Over 2000 years of economic #history, in one chart https://t.co/SfBdI2CX78 #economics pic.twitter.com/LCRNDlB9S6
— World Economic Forum (@wef) April 1, 2018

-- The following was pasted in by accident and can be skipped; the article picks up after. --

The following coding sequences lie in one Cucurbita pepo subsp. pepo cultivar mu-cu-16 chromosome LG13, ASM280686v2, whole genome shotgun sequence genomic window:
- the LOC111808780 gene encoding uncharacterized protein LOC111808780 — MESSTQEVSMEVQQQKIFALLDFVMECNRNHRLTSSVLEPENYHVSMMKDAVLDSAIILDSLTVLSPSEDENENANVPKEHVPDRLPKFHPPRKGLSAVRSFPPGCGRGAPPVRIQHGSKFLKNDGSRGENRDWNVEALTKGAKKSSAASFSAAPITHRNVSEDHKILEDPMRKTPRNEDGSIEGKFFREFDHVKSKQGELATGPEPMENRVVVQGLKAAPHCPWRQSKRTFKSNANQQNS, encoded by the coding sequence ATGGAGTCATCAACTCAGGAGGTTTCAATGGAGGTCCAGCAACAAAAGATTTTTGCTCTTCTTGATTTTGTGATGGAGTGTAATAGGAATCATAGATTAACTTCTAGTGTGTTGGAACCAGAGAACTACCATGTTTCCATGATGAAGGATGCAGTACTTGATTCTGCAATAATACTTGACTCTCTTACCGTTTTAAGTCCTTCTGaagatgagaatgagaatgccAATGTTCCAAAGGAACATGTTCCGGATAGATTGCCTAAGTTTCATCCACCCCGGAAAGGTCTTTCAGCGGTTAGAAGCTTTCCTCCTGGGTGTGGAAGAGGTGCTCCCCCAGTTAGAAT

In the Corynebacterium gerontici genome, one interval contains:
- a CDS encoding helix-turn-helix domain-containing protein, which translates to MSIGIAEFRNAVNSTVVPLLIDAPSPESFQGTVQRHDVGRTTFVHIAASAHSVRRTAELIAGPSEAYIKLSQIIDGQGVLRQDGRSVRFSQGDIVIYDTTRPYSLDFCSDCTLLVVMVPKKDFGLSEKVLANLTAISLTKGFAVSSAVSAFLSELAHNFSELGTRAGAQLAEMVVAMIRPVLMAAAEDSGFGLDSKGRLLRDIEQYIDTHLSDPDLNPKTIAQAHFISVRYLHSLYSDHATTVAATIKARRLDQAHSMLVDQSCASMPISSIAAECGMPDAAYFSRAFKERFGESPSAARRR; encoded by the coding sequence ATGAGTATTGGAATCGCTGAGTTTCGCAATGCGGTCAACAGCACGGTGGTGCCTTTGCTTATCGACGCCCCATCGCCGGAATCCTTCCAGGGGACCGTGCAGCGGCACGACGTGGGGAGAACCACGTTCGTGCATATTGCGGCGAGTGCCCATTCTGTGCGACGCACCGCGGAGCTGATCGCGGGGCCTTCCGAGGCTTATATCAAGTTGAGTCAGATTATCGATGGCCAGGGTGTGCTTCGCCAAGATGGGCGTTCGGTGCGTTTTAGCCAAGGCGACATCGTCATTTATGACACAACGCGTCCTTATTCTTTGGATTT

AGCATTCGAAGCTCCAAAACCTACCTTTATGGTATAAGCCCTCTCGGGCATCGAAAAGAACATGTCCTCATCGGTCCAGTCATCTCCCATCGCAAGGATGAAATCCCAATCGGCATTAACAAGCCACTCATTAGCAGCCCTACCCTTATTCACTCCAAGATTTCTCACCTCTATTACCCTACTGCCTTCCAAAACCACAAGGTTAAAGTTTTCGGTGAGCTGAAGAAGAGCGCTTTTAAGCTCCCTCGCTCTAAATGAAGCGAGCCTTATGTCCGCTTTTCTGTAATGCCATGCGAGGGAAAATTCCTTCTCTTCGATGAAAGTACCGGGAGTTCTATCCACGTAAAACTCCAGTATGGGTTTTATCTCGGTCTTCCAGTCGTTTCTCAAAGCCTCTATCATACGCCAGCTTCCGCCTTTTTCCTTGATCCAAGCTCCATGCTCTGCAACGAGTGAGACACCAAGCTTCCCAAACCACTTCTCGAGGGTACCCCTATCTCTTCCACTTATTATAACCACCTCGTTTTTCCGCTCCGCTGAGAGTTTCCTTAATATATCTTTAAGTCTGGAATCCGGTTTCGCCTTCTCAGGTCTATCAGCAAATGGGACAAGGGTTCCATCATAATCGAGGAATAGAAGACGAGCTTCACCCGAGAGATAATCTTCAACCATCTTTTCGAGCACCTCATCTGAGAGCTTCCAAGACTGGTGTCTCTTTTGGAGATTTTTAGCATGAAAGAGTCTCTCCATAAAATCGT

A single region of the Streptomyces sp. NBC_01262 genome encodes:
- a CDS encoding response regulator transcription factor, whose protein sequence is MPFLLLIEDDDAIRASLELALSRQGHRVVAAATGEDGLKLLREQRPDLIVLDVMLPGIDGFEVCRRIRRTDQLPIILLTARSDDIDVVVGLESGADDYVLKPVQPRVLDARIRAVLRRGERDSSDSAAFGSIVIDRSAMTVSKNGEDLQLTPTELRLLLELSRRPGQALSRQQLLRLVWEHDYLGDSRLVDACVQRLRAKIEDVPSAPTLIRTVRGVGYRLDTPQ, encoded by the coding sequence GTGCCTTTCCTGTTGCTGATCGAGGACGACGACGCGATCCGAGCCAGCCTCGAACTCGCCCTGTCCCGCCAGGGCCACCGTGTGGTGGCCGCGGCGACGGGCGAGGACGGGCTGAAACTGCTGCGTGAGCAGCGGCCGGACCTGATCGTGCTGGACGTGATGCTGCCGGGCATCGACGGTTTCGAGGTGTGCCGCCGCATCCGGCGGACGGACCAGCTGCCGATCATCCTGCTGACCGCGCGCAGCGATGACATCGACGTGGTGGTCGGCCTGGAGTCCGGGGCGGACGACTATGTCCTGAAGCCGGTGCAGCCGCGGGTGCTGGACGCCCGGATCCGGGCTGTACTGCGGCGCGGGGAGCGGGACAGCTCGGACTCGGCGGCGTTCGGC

Child labour is a fundamental principle and rights at work and universally recognized as a threat to sustainable social and economic development. Over 95 per cent of ILO’s 187 member States have ratified the Elimination of Worst Form of Child Labour Convention, 1999 (No. 182) and nearly 90 per cent, the Minimum Age Convention, 1973 (No. 138) . Thanks to the concerted efforts of governments, workers and employers, significant gains have been made since 2000. The ILO’s global estimates on child labour indicate a decline by one third from 246 million in 2000 to 168 million children in 2012. This includes a decline by nearly 50 per cent of children in hazardous work, from 171 million to 85 million. Nonetheless, the hazardous working conditions of children in the upper age group, 15-17 years old, are of critical concerns.